that the defendant did not invoke his right to silence during his 2:07 a.m. conversation with Detective Brogan, was not against the manifest weight of the evidence.
[¶38] Because we find that the defendant did not invoke his right to silence at either 12:57 a.m. or 2:07 a.m., we need not address his arguments that the police failed to scrupulously honor his invocations. Nor do we need to address the defendant's arguments that the trial court's error in failing to find that he had invoked his right to remain silent was critical because it " increased the coercive nature of the interrogation and weighed against a finding that he voluntarily waived his rights," as well as " rendered Detective Bush's account of what happened off-camera incredible."
[¶39] Even assuming, arguendo, that the defendant had invoked his right to silence during the interrogation at 12:57 a.m. and 2:07 a.m., we find that suppression of his later videotaped confession was not warranted. As the trial court correctly found, the defendant invoked his Miranda rights for the first time when he requested an attorney during the conversation with Detective Brogan at 2:09 a.m., which was scrupulously honored. Our review of the videotaped interrogation shows that, at 2:09 a.m., during a three-minute conversation (from 2:07 a.m. to 2:10 a.m.) between Detective Brogan and the defendant, the defendant asked, " Why can't I have a lawyer here with me?" Detective Brogan clarified by asking, " You want a lawyer?" to which the defendant responded " Yeah." Detective Brogan then stated, " Okay. I can't talk to you anymore," stood up from a sitting position and tried to exit the interview room. The defendant then called after him, asking " Why can't you talk to me?" to which Detective Brogan stated that " Once you ask for a lawyer it's your constitutional right to have one. *** I can't talk to you without the presence of your lawyer from now on, that's it. *** So if you want a lawyer, you're good to go."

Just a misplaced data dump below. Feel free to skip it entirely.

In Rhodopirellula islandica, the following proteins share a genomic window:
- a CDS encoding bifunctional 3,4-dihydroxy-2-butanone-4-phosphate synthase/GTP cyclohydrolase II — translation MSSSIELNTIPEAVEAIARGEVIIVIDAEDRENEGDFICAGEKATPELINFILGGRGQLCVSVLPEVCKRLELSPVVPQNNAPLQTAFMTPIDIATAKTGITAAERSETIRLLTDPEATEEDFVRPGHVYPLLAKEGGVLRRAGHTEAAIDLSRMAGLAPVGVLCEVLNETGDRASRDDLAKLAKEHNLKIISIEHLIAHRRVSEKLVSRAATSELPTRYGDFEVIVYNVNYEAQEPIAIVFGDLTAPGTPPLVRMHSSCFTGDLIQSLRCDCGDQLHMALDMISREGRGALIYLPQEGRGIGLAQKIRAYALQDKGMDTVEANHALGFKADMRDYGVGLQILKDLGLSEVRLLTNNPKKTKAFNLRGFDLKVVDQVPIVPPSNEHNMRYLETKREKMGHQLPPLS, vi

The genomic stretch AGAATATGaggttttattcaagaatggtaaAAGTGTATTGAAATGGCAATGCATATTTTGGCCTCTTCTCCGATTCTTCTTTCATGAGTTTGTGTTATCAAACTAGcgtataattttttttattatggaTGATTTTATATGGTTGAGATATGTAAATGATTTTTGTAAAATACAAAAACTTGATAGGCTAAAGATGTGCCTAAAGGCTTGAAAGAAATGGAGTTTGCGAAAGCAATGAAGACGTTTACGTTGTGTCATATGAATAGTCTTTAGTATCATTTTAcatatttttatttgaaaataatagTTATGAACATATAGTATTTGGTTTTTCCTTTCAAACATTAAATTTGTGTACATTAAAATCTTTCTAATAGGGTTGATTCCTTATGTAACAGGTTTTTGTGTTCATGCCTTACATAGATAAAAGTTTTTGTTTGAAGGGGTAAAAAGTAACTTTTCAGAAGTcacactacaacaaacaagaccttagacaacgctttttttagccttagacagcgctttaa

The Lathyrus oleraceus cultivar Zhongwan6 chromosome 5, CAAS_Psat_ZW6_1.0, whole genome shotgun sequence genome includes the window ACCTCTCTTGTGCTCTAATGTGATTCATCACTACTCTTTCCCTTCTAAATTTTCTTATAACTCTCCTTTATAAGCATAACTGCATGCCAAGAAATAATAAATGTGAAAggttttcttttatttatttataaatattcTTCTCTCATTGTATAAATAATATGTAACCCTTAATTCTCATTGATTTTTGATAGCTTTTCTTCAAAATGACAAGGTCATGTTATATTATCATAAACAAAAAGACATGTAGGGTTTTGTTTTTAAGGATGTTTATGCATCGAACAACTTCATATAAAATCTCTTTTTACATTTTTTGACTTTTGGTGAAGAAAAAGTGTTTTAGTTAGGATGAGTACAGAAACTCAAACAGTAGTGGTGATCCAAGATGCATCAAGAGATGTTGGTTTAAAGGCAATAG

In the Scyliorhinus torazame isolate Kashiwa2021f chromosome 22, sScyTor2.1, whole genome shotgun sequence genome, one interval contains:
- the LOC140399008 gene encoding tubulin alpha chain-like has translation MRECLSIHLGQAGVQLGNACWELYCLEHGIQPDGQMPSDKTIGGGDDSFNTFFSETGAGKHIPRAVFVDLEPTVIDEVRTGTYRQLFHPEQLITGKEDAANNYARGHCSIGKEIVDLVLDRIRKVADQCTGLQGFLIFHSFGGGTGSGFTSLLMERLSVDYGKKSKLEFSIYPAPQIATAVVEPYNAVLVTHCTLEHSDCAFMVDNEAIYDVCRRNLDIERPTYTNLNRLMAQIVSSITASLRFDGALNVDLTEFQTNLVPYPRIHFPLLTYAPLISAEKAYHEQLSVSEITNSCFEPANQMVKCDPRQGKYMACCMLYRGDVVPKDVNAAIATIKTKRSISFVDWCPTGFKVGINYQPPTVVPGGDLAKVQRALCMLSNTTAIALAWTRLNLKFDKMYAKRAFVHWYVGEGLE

[¶40] We find that, as demonstrated by the exchange highlighted above, the defendant unequivocally invoked his right to counsel at 2:09 a.m., which the police scrupulously honored. The videotape further shows that, after invoking his right to counsel, the defendant was left alone in the interview room until 2:53 a.m., when Detective Bush took him out of the room for processing. According to Detective Bush's testimony, which the trial court found credible at the hearing on the amended motion to suppress, the defendant reinitiated conversation with the police by stating that he " didn't want to go down for murder" and that he wanted to talk to the detectives. Detective Bush then readvised him of his Miranda rights, after which they continued walking down the stairs and the defendant again stated that he wanted to speak with the detectives. Detective Bush then explained to the defendant that he would have to wait until after processing before he could speak with the detectives in the interview room. The videotape reveals that, at 3:28 a.m., the defendant was brought back into the interview room, where Detective Brogan joined him at about 3:30 a.m. and spoke with him for about 33 minutes. At the beginning of the 3:30 a.m. conversation, the defendant admitted that he reinitiated conversation with the police, and acknowledged that he was revoking his right to counsel. The defendant then proceeded to give details of his involvement in the crime, and confessed that he had intended to rob Duran, but had not expected Emil to shoot the victim or set the fire. Based on this evidence, we find that, even had the defendant unambiguously and unequivocally invoked his right to silence at 12:57 a.m. and 2:07 a.m., and the police failed to scrupulously honor